The past 10 years have brought monumental shifts to the care sector, with digitisation transforming how care is delivered. Steve Sawyer, managing director at Access HSC, reflects on the changes since joining a decade ago.
The care landscape was a very different place when we launched Access HSC a decade ago, and it’s incredible to see how far things have come since then. The vision at Access HSC has evolved too, though our founding principle remains the same: using technology to improve people’s lives.
In the early 2010s, digital maturity in most care providers was relatively low compared to many other sectors, and yet the challenges were complex and multiple. Delivering a person-focused service amid regulatory challenges, tough logistics, and the twin pressures of low fee rates and low wages presented a uniquely difficult situation, particularly when coupled with the increasingly complex needs of an ageing population. Nonetheless, these challenges were met with pen, paper, goodwill, and a determination to support the vulnerable.
As with other solution providers of the time, tackling the logistical conundrum of getting the right person in the right place at the right time was an early focus for Access HSC — the division itself was born out of a specialist rostering solution for home care providers, and a time and attendance and payroll system for care homes.
Rostering, of course, developed over time into complex contract management, client acquisition, self-service portals and mobile apps. But the real transformation in the sector happened in 2014, when the point of focus shifted from not just answering the logistics of care, but truly digitising the delivery of care. We evolved from getting the right person in the right place at the right time, to ensuring they delivered the right care, personalised to the individual, with the right medication, right processes and right governance. We moved beyond merely addressing the “how” of logistics to the “what” and the “why” of care delivery, empowering care teams to deliver tailored and meaningful support to every individual.
Reaching a tipping point
The profound challenges of Covid-19 reinforced the value of the digital evolution. In particular, we saw huge numbers of care homes – many of which remained analogue – begin to digitise, driven by innovations in care planning and electronic medication administration records (eMAR), learning management systems, digital policies and procedures, and shared systems for care compliance. For home care providers, digital systems became a fundamental baseline for managing carers and the cared-for. The pandemic not only underscored the urgency of technical innovation across all facets of care, but also the importance of integration and collaboration.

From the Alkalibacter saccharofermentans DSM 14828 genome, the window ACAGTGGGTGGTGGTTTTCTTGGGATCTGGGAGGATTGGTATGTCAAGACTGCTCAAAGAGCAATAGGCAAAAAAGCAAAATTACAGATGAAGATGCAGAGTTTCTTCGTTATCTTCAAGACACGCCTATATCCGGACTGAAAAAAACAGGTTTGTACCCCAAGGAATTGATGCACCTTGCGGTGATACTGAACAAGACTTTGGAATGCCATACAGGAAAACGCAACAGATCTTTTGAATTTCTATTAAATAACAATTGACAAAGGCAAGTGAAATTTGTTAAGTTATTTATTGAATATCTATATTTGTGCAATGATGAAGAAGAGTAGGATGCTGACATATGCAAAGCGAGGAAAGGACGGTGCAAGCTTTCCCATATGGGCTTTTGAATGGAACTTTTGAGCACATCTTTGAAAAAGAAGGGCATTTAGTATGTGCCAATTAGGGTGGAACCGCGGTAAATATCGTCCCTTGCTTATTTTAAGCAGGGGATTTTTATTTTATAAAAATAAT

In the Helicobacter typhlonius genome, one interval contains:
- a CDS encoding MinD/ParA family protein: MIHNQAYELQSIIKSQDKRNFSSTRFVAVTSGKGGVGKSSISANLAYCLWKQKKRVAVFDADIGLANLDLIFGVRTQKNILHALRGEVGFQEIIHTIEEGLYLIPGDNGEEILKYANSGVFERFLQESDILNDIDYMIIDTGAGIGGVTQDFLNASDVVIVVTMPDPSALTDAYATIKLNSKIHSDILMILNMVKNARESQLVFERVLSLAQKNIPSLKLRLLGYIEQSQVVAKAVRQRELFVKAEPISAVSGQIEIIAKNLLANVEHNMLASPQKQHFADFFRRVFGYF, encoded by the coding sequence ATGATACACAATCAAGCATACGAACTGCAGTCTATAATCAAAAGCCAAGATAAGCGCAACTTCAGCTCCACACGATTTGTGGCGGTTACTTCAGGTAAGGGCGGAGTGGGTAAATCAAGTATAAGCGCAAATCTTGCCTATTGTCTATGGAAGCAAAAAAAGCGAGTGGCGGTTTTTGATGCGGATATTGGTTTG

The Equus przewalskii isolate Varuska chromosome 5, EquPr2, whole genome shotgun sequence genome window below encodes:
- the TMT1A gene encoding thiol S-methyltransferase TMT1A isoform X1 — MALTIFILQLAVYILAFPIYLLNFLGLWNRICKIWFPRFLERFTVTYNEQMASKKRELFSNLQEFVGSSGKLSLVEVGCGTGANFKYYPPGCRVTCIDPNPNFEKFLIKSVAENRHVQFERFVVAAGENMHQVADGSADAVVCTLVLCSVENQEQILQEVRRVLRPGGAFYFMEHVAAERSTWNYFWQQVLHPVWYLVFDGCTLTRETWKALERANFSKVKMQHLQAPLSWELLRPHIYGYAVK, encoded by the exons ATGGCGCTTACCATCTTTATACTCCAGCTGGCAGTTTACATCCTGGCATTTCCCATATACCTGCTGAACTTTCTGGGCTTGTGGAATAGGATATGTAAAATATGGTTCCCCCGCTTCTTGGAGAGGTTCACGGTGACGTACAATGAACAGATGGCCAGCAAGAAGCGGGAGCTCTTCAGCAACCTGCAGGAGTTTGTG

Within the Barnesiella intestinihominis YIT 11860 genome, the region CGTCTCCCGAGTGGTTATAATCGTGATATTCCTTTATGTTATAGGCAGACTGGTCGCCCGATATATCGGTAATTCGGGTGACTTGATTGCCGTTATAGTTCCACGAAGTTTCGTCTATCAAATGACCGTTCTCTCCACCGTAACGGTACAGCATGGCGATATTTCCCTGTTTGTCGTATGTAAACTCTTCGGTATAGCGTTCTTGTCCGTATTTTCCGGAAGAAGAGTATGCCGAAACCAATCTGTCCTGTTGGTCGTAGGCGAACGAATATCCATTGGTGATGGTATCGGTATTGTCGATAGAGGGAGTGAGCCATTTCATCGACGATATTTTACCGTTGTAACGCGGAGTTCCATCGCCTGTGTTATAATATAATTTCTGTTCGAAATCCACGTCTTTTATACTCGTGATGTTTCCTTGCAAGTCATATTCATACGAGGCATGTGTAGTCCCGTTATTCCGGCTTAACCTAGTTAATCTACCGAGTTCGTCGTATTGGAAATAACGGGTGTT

It wasn’t just about how the industry responded during the crisis, either. Covid-19 prompted a palpable shift in how society, the media, and government perceive care. As the too-often overlooked first line of defence in public health, politicians and the public began to recognise care’s vital role in the broader health ecosystem. This has led to increased financial support for digital initiatives within the sector, which has the capacity to uplift the entire health and care system if it is sustained – as it must be, if we are to make any steps towards fixing an overloaded health system.
Defining the next era of care
As we look ahead to the next decade, I see many exciting possibilities. Advances in artificial intelligence (AI), machine learning and technology enabled care (TEC) pose incredible opportunities for personalised, proactive and predictive services, helping to keep individuals out of acute settings, freeing up capacity, and enabling individuals to live independently for longer.
We have entered a world where the use of sensors and AI can make a real difference to maintaining health and independence by understanding the daily routines of care home residents, or individuals receiving care in their own homes. With subtle deviations from an individual’s daily patterns providing early warning signs, family members and the wider professional care circle can be alerted before a situation escalates into a more serious health incident. Through this approach, we can start to proactively avoid or slow down declines in health, reduce hospital admissions and create capacity in the system.
Used effectively, this will fundamentally change the fabric of care. The convergence of new technology, forward thinking and the impending analogue to digital switchover is helping to accelerate this evolution.
Maintaining the human touch
Despite the exciting opportunities that technology presents, one factor remains crucial: maintaining the human touch. Whilst technology enabled care, AI and data have the potential to transform care delivery and empower support teams like never before, as technology providers, our ultimate goal is to help care providers and the caregivers that work with them to put the individual at the heart of what they do – what we describe as ‘the freedom to make it personal’.